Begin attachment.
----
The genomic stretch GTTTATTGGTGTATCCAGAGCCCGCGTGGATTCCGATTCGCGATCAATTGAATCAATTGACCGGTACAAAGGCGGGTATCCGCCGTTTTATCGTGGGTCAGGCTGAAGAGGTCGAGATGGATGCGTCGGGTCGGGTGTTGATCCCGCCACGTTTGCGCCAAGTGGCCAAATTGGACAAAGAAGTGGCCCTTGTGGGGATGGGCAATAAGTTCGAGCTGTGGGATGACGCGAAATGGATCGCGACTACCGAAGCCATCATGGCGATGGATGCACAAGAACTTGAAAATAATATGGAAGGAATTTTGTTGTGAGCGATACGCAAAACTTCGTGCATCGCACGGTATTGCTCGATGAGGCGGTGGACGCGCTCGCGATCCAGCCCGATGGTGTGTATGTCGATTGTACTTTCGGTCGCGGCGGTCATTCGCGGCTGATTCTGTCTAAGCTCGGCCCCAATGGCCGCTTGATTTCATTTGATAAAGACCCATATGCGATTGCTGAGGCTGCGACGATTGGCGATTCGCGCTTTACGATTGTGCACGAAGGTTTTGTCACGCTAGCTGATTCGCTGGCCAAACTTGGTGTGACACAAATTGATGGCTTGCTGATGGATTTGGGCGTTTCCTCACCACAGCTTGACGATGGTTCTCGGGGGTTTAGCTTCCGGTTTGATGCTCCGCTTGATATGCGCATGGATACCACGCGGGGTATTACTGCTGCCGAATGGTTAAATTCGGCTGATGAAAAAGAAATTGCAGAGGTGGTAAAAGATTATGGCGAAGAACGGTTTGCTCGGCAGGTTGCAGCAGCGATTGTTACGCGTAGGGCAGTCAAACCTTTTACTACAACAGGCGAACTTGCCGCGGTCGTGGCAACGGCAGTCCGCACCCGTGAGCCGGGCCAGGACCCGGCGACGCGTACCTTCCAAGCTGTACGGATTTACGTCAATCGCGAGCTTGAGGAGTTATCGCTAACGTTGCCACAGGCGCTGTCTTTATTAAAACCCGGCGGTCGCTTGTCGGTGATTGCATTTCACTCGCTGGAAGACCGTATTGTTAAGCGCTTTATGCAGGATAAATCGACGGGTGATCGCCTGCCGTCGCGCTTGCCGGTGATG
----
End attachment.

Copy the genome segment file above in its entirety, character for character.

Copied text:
The genomic stretch GTTTATTGGTGTATCCAGAGCCCGCGTGGATTCCGATTCGCGATCAATTGAATCAATTGACCGGTACAAAGGCGGGTATCCGCCGTTTTATCGTGGGTCAGGCTGAAGAGGTCGAGATGGATGCGTCGGGTCGGGTGTTGATCCCGCCACGTTTGCGCCAAGTGGCCAAATTGGACAAAGAAGTGGCCCTTGTGGGGATGGGCAATAAGTTCGAGCTGTGGGATGACGCGAAATGGATCGCGACTACCGAAGCCATCATGGCGATGGATGCACAAGAACTTGAAAATAATATGGAAGGAATTTTGTTGTGAGCGATACGCAAAACTTCGTGCATCGCACGGTATTGCTCGATGAGGCGGTGGACGCGCTCGCGATCCAGCCCGATGGTGTGTATGTCGATTGTACTTTCGGTCGCGGCGGTCATTCGCGGCTGATTCTGTCTAAGCTCGGCCCCAATGGCCGCTTGATTTCATTTGATAAAGACCCATATGCGATTGCTGAGGCTGCGACGATTGGCGATTCGCGCTTTACGATTGTGCACGAAGGTTTTGTCACGCTAGCTGATTCGCTGGCCAAACTTGGTGTGACACAAATTGATGGCTTGCTGATGGATTTGGGCGTTTCCTCACCACAGCTTGACGATGGTTCTCGGGGGTTTAGCTTCCGGTTTGATGCTCCGCTTGATATGCGCATGGATACCACGCGGGGTATTACTGCTGCCGAATGGTTAAATTCGGCTGATGAAAAAGAAATTGCAGAGGTGGTAAAAGATTATGGCGAAGAACGGTTTGCTCGGCAGGTTGCAGCAGCGATTGTTACGCGTAGGGCAGTCAAACCTTTTACTACAACAGGCGAACTTGCCGCGGTCGTGGCAACGGCAGTCCGCACCCGTGAGCCGGGCCAGGACCCGGCGACGCGTACCTTCCAAGCTGTACGGATTTACGTCAATCGCGAGCTTGAGGAGTTATCGCTAACGTTGCCACAGGCGCTGTCTTTATTAAAACCCGGCGGTCGCTTGTCGGTGATTGCATTTCACTCGCTGGAAGACCGTATTGTTAAGCGCTTTATGCAGGATAAATCGACGGGTGATCGCCTGCCGTCGCGCTTGCCGGTGATG